Sixteenth Sunday of Ordinary Time at Mississippi Abbey

[Scripture Readings: Wis 12:13-19; Rom 8:26-27; Mt 13:24-434 ]

Jesus uses parables to teach people about things which they do not understand, by beginning from things which they do understand. The parable compels interest in a person by means of a story. It allows one to discover truth for herself; then she is less likely to forget it quickly.

Last Sunday's gospel of the Sower told us that an experience affects our hearts according to the height of the value and the depth of our response to it. When that experience is of the word of God (the highest value), and we are deeply receptive, it will leave traces deep in our hearts that will far outlast the actual hearing of it.

Today we meet the Sower again. The parable of the weeds and the wheat shows us the life-long task we accept of keeping that word alive in the depths of our hearts. I am talking, of course, about our interior, spiritual weeds and wheat.

In the last week, Sisters, you have been on an emotional roller coaster. You have joyfully celebrated 50 years as a monastic community and you have mourned the loss of one of your founding sisters, Sr. Regina. Yet, a monastic funeral is also an occasion of hope and inspiration. Admiration precedes inspiration. We admired Sr. Regina because she “persevered in the monastery until death.” “Persevere” seems to imply a “hanging-on,” or “fierce determination.” And we know that it indeed is just that at times! But we will see today that that is not the heart of monastic perseverance.

Now Jesus tells us that “an enemy” sows the weeds of desolation in the soil of our hearts. God does not. And they grow along with the wheat of consolation sown by Christ because both are nourished by sun and rain which “the Father makes to fall on the just and the unjust.”

Weeds are interiorly moved by the winds of daily events. Wheat is moved by daily events and the grace of God. St. Bernard described this “weeds and wheat” experience as “alternation”; as “walking by the two feet of consolation and desolation.” Most of us do this walk awkwardly and that is to be admired in others because in the measure of our admiration will be the measure of our inspiration. That is because, as Paul tells the Romans today, “the Spirit comes to the aid of our weakness.” It is then that we are in-spired.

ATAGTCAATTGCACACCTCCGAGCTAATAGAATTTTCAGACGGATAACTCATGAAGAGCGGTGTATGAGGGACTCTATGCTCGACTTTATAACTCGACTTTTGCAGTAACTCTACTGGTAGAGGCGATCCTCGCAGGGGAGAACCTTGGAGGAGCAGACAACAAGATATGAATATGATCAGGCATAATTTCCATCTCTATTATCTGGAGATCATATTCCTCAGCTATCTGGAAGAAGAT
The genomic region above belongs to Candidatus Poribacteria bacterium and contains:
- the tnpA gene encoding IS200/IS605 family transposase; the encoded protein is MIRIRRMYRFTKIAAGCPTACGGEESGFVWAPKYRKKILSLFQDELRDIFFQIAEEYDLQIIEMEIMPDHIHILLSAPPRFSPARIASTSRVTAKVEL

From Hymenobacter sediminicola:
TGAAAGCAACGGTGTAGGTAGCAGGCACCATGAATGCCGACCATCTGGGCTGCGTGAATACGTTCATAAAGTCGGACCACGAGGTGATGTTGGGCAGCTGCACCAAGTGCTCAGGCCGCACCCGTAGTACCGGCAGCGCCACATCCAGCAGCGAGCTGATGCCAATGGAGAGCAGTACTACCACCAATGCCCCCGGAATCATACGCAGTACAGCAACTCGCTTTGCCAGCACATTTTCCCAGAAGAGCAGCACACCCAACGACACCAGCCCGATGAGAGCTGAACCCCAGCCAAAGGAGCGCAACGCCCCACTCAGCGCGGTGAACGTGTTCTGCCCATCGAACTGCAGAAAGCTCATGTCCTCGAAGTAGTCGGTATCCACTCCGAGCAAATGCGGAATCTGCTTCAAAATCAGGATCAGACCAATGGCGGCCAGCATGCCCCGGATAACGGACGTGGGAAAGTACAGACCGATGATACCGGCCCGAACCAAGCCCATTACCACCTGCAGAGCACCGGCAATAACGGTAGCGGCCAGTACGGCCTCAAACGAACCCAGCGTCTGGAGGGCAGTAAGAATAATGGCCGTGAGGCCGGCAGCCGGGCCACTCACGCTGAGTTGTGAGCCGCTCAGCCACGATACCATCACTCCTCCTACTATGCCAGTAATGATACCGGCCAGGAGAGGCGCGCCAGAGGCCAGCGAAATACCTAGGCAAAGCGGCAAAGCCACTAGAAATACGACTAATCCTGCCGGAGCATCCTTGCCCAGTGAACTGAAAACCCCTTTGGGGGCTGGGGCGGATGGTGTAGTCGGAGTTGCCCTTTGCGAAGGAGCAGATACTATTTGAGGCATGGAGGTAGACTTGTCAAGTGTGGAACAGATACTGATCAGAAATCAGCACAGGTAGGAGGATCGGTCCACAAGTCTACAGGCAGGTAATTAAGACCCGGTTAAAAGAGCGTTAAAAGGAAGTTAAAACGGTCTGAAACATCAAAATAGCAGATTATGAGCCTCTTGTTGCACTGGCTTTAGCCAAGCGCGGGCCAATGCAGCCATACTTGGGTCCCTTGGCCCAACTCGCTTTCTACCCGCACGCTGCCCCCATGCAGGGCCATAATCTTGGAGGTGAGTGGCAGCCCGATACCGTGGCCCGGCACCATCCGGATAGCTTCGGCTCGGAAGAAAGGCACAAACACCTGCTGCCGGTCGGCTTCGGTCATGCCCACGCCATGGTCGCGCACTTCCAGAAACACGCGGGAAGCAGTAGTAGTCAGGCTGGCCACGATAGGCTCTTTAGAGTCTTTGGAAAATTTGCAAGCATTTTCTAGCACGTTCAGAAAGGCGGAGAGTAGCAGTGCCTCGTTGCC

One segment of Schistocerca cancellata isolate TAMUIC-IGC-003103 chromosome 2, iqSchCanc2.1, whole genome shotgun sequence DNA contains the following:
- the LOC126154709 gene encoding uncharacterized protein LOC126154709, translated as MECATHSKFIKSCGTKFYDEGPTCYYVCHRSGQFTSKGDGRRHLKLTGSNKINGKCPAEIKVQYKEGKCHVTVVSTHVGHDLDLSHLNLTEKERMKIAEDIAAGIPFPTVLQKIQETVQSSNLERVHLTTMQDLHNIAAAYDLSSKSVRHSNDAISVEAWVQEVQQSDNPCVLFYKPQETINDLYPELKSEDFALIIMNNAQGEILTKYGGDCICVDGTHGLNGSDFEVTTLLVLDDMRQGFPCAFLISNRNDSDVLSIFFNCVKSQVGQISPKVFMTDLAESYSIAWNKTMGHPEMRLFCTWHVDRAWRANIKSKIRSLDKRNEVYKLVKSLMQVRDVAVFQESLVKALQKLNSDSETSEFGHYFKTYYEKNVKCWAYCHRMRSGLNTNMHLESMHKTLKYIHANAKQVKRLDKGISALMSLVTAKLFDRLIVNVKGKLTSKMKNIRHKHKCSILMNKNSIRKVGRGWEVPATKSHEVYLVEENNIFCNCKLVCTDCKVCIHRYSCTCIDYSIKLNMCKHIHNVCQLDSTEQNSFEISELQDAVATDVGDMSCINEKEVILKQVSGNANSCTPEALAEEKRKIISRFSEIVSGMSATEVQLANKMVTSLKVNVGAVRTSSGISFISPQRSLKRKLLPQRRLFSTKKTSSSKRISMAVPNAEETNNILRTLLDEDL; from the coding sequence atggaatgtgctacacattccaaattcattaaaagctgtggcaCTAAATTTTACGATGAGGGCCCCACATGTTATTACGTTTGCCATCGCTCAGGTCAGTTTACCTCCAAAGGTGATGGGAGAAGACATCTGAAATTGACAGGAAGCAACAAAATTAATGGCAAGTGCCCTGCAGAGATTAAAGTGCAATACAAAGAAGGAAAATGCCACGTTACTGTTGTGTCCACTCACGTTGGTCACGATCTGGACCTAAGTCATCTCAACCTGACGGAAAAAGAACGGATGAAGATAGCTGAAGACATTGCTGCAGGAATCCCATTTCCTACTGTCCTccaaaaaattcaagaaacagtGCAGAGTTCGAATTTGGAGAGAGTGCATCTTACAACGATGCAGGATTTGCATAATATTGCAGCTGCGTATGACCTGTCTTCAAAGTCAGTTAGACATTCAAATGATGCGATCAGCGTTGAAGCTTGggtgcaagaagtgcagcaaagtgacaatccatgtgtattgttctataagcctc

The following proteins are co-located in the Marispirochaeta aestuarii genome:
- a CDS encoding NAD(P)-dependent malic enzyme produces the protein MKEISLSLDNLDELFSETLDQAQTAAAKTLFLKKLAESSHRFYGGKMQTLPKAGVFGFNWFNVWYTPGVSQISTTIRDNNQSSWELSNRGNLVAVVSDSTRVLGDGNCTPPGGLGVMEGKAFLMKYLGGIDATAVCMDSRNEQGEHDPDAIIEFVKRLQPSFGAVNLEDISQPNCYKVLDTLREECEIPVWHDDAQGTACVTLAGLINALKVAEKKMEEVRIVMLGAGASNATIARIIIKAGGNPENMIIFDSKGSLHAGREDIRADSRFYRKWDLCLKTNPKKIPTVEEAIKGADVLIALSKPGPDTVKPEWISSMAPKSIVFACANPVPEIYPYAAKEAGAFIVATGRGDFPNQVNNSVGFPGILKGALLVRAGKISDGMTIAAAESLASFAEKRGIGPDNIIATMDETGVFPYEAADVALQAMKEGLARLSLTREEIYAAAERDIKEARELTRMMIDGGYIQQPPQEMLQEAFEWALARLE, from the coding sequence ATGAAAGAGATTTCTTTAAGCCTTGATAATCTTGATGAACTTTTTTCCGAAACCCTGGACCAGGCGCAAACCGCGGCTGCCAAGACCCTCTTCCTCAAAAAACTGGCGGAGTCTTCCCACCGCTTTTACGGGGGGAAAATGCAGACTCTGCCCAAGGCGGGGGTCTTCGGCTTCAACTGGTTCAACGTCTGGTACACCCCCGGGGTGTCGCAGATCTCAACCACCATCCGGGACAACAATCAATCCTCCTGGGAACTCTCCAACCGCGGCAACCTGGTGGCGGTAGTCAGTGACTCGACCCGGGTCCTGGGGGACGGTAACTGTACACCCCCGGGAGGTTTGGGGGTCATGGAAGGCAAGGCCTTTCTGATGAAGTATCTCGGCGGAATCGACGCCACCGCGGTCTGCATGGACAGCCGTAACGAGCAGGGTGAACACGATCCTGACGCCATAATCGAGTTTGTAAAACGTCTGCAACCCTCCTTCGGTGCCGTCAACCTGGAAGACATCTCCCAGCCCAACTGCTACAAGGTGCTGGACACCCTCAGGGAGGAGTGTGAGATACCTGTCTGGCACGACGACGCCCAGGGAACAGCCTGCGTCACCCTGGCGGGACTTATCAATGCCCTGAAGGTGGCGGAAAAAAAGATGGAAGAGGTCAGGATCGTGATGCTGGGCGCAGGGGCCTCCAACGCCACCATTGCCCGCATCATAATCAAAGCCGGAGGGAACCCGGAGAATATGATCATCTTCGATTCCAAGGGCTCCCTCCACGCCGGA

So when we look at the life of Sr. Regina, or at any Sister who persevered until death, we are looking at a woman who endured this enemy that did not want her to persevere. This enemy sowed spiritual weeds of restlessness and discontent that may not have always been handled with poise. And so it is with each of us who survives her. Discerning those day-to-day movements of the spirit and deciding how to act, she (and we) may not always have felt admirable nor seemed so at times.

Yet, we can take heart: Jesus tells us today that it is at the harvest, at the end, that the angels sort out the weeds and wheat. We saw this when we witnessed the peace with which Regina spent her last days. Regina would attribute her perseverance to the wheat of consolation, gifts of peace and joy, so graciously given by the Father at just the right times.

So perseverance is not hanging on or fierce determination. The real driving force in monastic perseverance is consecration. Regina was a consecrated woman, living for the sake of Another; she was consecrated for a purpose. And she lived by the power of the one to whom she consecrated herself. Just as in a few moments our gifts of bread and wine will be consecrated for our spiritual nourishment, so monastics are consecrated for God and for the good of others. And like the Eucharist, monastic consecration has sacrifice at its heart. Thus, sacrifice is at the heart of perseverance. Regina shared in the consecration of the Last Supper because she was willing to become a part of that sacrifice.

We have this consecration in common with her. If we admire that, it will inspire us. It will leave traces deep in our hearts. And we will persevere until the angels come to sort out the weeds and the wheat.